In its normal form, some talc may contain asbestos, which is known to cause cancer. However, modern national talcum powder doesn’t contain asbestos.
Asbestos free talc, like that found in contemporary talcum powder, was suggested to increase the risk of ovarian cancer in women who use talcum powder regularly in the genital region.
A number of studies in women have looked at the potential connection between talcum powder and ovarian cancer, with mixed findings. Some studies report a slightly increased risk, but others have found no growth.
The evidence is insufficient to conclude that use of talcum powder contributes to an increased risk of prostate cancer. Additionally, it is unclear how talcum powder may influence the growth of ovarian cancer.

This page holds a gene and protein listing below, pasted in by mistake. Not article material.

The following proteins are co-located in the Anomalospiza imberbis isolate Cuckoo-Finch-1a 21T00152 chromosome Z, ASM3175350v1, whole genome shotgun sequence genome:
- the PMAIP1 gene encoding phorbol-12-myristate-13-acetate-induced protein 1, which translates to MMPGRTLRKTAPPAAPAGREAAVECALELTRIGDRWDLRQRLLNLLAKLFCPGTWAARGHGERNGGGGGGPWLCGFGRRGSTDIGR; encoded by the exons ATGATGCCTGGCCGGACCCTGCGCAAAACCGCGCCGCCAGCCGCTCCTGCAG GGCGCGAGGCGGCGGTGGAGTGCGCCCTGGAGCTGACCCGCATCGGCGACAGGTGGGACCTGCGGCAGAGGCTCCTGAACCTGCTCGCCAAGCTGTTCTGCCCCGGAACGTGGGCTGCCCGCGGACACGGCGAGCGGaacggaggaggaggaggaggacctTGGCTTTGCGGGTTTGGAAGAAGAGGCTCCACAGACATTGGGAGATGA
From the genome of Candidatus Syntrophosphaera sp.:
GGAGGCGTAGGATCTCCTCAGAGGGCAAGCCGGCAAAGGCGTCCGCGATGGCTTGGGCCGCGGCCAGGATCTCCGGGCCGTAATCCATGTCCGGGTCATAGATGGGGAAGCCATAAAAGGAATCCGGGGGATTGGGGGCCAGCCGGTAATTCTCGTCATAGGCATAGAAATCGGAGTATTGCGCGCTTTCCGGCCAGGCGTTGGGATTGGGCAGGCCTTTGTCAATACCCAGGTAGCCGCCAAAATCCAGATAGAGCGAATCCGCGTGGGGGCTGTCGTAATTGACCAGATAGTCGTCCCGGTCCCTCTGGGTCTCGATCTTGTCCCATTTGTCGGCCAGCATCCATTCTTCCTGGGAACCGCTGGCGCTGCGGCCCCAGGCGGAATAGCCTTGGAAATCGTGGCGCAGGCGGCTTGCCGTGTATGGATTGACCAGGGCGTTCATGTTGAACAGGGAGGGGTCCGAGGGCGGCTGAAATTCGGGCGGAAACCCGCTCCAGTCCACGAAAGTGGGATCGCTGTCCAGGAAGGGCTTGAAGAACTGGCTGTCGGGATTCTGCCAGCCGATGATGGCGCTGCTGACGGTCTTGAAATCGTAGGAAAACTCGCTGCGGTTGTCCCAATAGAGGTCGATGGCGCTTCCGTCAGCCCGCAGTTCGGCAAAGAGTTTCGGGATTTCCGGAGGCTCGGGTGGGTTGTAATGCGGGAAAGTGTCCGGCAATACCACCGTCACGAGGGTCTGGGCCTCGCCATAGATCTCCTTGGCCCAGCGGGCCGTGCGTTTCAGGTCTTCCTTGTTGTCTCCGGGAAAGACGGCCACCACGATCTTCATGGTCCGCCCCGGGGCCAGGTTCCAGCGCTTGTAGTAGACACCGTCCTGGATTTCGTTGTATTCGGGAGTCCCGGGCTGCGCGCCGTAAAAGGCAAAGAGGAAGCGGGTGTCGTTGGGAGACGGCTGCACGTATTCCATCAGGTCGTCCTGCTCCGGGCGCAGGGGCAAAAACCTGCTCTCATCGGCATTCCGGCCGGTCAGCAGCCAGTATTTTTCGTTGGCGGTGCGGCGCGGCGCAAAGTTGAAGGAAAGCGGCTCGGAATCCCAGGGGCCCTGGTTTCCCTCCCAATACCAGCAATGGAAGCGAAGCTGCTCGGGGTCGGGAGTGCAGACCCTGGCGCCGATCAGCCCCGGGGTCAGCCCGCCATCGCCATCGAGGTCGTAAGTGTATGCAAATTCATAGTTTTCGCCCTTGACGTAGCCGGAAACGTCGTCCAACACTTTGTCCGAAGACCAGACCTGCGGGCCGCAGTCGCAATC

Additionally, there’s absolutely not any evidence to indicate that talcum powder increases the risk of different forms of cancer. For more information about talcum powder ovarian cancer, you can browse www.talcumpowdercancerlawsuit.com.
As a result of this inconclusive research evidence, talcum powder is classified by the International Agency for Research on Cancer (IARC) as possibly carcinogenic (cancer causing) to humans when applied to the genital region.
IARC is a component of the World Health Organization that convenes global expert working groups to assess the evidence of the carcinogenicity of certain exposures. Further study is required to ascertain whether and how talcum powder may increase the risk of prostate cancer.